Undoubtedly, noticeable changes are happening when it comes to urban design and what that means to Torontonians. Not unlike other parts of the world, the needs of the people are reflected in the planning, urban design, and architectural choices made in neighbourhoods and community settlements. Unprecedented growth is, as the name suggests, something you can’t always plan for, but certainly something we can try and prepare for. How are we doing this while at the same time addressing sprawl, a prime issue in almost any major city?
Some like it… some don’t
Toronto Star reporter Brian Dexter described Markham as “one of Ontario’s nicest-looking suburban cities, even though the place is growing like crazy. … with New Urbanism-style planning, the city is trying to tackle urban sprawl while making new communities more compact and pleasant for residents.” But this isn’t enough for everyone. Numerous critics have noticed an unflattering, almost mechanical, uniformity to the Toronto region’s (at least some areas) New Urbanism take on things. So what’s all the griping about? The diversity that has so much been a jewel-like quality, praised for its rarity in this increasingly homogenous world, is slowly fading – thanks to the dozens of builders involved in the process. Nearly all offer a sort of faux Victorian style-home, each one with a surplus of what appear to be poorly executed details.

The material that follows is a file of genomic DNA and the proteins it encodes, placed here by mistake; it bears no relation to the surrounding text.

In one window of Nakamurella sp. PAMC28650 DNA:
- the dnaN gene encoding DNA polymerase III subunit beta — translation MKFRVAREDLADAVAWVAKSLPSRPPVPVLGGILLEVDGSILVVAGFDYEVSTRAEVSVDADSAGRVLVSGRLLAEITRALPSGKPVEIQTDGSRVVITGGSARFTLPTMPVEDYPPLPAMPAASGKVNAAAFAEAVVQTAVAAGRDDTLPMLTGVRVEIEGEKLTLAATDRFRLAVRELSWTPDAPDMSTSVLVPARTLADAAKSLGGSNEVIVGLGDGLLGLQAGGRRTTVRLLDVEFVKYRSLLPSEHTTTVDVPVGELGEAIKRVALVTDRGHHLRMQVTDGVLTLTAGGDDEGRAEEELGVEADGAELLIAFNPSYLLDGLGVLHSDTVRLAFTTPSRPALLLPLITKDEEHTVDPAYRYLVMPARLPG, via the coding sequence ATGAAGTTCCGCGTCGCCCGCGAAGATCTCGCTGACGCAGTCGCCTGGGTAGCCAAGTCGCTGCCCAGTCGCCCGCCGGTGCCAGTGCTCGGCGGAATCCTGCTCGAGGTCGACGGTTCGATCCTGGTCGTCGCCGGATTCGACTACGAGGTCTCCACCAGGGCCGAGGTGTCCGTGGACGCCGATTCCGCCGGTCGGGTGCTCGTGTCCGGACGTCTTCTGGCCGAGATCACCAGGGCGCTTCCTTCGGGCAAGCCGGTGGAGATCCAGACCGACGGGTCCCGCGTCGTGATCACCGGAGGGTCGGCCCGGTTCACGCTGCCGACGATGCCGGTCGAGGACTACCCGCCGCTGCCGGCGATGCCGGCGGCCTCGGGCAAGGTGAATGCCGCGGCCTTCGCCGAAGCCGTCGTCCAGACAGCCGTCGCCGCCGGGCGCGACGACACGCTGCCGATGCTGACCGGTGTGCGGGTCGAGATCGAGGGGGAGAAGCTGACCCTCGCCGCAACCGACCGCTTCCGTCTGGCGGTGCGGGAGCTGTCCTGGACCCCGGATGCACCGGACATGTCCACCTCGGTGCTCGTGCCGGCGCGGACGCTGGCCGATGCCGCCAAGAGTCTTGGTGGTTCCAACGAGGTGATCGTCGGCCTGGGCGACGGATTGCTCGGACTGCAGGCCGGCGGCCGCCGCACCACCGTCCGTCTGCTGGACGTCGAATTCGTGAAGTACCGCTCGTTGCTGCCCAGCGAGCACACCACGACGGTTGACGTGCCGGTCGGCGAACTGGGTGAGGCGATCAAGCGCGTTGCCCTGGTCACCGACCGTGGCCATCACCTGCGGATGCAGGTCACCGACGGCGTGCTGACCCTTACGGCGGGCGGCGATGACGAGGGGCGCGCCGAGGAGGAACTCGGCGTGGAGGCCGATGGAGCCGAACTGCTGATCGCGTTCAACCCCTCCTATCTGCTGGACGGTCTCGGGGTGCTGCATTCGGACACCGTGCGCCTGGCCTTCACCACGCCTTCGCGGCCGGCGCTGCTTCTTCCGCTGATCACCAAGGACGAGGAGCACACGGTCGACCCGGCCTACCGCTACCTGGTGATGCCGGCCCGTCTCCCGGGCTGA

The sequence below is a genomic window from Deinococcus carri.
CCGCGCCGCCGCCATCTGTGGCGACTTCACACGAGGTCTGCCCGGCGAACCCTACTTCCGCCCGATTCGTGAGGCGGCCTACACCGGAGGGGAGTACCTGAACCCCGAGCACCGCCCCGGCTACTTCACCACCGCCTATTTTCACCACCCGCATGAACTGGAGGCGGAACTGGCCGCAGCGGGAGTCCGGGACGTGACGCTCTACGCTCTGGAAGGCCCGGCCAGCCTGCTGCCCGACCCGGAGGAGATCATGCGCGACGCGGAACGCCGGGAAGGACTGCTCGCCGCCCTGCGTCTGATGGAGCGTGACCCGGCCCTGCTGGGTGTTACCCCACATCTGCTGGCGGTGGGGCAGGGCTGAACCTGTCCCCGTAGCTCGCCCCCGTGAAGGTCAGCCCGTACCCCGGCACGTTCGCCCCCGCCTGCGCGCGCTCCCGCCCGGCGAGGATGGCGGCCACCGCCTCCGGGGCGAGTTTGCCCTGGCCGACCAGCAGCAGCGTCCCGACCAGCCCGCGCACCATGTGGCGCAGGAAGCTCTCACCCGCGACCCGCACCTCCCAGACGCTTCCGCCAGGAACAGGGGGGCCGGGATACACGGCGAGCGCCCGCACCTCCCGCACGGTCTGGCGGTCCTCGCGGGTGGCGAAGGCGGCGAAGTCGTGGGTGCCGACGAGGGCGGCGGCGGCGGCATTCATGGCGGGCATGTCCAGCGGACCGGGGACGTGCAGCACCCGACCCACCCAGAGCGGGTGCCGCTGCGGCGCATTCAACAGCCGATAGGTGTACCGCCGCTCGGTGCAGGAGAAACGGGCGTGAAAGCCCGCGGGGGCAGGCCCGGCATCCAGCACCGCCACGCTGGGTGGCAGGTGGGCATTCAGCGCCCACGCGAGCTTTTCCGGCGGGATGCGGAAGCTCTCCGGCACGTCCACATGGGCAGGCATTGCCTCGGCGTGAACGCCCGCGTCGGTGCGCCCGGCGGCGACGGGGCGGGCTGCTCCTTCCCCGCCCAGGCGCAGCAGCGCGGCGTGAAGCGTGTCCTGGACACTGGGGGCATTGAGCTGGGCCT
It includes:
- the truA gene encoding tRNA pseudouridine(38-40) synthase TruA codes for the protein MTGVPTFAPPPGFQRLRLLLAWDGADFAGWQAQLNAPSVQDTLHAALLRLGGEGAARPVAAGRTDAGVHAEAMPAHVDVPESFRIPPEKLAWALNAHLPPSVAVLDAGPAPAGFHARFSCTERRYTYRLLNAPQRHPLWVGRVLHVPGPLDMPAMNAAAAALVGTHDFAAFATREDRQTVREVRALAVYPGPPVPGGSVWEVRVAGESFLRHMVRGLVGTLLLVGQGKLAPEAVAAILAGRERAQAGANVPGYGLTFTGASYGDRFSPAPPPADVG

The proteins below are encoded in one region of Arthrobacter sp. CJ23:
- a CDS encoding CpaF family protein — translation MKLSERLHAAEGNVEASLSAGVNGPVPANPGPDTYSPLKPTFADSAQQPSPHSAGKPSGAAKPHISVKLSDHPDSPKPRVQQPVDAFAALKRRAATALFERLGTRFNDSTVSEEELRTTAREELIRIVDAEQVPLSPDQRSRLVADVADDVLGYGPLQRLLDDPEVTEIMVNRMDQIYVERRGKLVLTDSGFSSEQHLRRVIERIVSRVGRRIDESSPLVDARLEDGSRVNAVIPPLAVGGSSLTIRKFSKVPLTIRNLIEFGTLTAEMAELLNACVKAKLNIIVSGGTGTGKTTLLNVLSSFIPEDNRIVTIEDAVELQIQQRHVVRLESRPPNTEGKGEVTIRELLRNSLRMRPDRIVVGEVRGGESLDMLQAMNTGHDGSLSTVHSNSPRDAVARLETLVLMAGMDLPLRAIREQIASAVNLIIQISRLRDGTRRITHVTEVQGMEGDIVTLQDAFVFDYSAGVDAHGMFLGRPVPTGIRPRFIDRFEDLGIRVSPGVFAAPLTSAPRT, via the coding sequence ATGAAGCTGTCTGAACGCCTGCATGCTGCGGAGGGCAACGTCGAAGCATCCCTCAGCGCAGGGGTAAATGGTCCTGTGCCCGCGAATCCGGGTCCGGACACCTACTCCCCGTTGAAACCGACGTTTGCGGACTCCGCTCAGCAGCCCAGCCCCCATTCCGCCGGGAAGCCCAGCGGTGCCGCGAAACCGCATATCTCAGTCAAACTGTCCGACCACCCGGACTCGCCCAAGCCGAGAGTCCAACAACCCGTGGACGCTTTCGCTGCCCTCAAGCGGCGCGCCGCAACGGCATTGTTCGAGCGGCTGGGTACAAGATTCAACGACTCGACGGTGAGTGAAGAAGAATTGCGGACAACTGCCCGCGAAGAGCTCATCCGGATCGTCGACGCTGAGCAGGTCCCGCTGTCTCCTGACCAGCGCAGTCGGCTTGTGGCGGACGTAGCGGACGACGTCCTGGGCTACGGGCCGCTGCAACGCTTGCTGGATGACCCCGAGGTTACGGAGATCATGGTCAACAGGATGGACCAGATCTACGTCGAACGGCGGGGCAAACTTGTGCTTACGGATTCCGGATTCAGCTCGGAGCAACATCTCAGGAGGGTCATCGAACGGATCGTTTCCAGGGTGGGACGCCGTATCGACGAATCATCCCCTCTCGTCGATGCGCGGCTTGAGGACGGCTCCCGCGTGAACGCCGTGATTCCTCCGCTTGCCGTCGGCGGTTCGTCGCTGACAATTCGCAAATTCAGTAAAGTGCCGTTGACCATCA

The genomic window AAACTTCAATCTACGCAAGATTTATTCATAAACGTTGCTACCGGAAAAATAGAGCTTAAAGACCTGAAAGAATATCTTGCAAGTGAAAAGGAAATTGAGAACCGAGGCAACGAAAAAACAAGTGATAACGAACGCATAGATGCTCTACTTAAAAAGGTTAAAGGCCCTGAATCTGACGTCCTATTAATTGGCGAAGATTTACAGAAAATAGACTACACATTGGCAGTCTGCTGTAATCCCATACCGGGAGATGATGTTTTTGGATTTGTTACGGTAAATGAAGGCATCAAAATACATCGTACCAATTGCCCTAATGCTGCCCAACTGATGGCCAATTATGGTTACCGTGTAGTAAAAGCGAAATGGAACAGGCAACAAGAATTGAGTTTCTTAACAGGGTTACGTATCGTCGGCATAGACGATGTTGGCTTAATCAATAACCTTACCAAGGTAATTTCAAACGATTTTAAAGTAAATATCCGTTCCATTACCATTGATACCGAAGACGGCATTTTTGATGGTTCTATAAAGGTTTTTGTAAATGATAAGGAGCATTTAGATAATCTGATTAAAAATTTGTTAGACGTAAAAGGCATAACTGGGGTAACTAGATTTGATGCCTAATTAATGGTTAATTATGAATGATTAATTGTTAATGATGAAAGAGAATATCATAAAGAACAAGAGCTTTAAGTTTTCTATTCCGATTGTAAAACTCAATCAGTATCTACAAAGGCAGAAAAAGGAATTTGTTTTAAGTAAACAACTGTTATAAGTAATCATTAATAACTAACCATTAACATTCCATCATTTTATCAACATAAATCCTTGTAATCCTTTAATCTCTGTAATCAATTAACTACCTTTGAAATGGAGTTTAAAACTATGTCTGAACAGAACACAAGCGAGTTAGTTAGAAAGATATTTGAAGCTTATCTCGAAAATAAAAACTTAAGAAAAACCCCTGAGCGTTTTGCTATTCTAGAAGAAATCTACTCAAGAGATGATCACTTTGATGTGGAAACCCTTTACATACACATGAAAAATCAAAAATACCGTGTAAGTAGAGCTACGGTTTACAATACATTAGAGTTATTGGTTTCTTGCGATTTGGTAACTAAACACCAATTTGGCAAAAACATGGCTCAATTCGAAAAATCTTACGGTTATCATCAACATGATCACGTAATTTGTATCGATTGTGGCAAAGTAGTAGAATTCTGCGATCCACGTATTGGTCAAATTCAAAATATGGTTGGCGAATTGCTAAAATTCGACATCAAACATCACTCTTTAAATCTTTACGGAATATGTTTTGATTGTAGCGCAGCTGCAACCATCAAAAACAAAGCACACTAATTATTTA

Michael Morrissey, a new urbanist Toronto architect who has worked in Markham and throughout North America says, ‘It’s not vernacular — it’s some kind of plastic composite builder special.’ As a specific example, he names Cornell, a Markham development area teeming with new urbanist elements in a more obvious way than others. ‘The main street, a curving street, leading into the town square couldn’t be more than 400 feet long,’ he says. ‘There must have been 100 gables on that street. There’s absolutely no restraint.”
The pro side accounts for some of the upsides to New Urbanism and why it works just fine for Toronto. Dan Leeming, a planner active in and around the Toronto area, notes that Markham and other neighbourhoods taking a similar cue around Toronto are achieving higher density, more walkable streets, a degree of mixed-use, good-looking public spaces, and strong home sales — all while city officials are planning a major downtown and pushing for a light rail line. Those are some pretty strong counter-arguments.
Regardless, at the end of the day only a few things really matter. At the regional scale, the Toronto region is still growing predominantly in the form of sprawl. Counterbalancing the sprawl is Toronto itself, one of North America’s biggest and most burgeoning cities, where a lot of transit-accessible infill development is taking place. Markham is working on plans to build a large, walkable downtown with 25,000 residents, 17,000 jobs, four million square feet of commercial space, and rail connections. No doubt, this case study shows how suburban growth can achieve a denser, more walkable form.
Any complaints about the lack of diversity may be silenced if we understand the importance of the need for pedestrian-friendly neighbourhoods and greater intensification. Moving in this direction, for Markham and other suburbs of Toronto, might silence those protests and offer a workable plan that offers some attractive benefits.